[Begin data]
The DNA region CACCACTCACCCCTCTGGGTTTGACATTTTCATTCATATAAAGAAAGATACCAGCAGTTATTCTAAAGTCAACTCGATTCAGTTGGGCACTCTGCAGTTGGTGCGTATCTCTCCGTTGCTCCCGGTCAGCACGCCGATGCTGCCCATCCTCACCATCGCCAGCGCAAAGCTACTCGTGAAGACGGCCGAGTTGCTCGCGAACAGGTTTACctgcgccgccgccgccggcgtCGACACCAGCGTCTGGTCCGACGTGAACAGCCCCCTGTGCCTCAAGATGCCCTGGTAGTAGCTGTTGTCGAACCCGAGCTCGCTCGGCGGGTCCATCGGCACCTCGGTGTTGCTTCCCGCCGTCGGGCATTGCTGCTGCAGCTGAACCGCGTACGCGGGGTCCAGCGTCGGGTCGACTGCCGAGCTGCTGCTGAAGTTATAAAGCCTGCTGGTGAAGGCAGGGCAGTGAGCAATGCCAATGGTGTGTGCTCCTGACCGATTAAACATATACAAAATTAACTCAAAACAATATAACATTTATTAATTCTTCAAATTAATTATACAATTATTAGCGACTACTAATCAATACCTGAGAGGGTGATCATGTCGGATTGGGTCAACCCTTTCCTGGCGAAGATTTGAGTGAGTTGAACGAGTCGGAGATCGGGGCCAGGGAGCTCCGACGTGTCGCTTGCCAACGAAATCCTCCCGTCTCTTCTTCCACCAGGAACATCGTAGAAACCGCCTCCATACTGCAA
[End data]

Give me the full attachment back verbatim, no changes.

The DNA region CACCACTCACCCCTCTGGGTTTGACATTTTCATTCATATAAAGAAAGATACCAGCAGTTATTCTAAAGTCAACTCGATTCAGTTGGGCACTCTGCAGTTGGTGCGTATCTCTCCGTTGCTCCCGGTCAGCACGCCGATGCTGCCCATCCTCACCATCGCCAGCGCAAAGCTACTCGTGAAGACGGCCGAGTTGCTCGCGAACAGGTTTACctgcgccgccgccgccggcgtCGACACCAGCGTCTGGTCCGACGTGAACAGCCCCCTGTGCCTCAAGATGCCCTGGTAGTAGCTGTTGTCGAACCCGAGCTCGCTCGGCGGGTCCATCGGCACCTCGGTGTTGCTTCCCGCCGTCGGGCATTGCTGCTGCAGCTGAACCGCGTACGCGGGGTCCAGCGTCGGGTCGACTGCCGAGCTGCTGCTGAAGTTATAAAGCCTGCTGGTGAAGGCAGGGCAGTGAGCAATGCCAATGGTGTGTGCTCCTGACCGATTAAACATATACAAAATTAACTCAAAACAATATAACATTTATTAATTCTTCAAATTAATTATACAATTATTAGCGACTACTAATCAATACCTGAGAGGGTGATCATGTCGGATTGGGTCAACCCTTTCCTGGCGAAGATTTGAGTGAGTTGAACGAGTCGGAGATCGGGGCCAGGGAGCTCCGACGTGTCGCTTGCCAACGAAATCCTCCCGTCTCTTCTTCCACCAGGAACATCGTAGAAACCGCCTCCATACTGCAA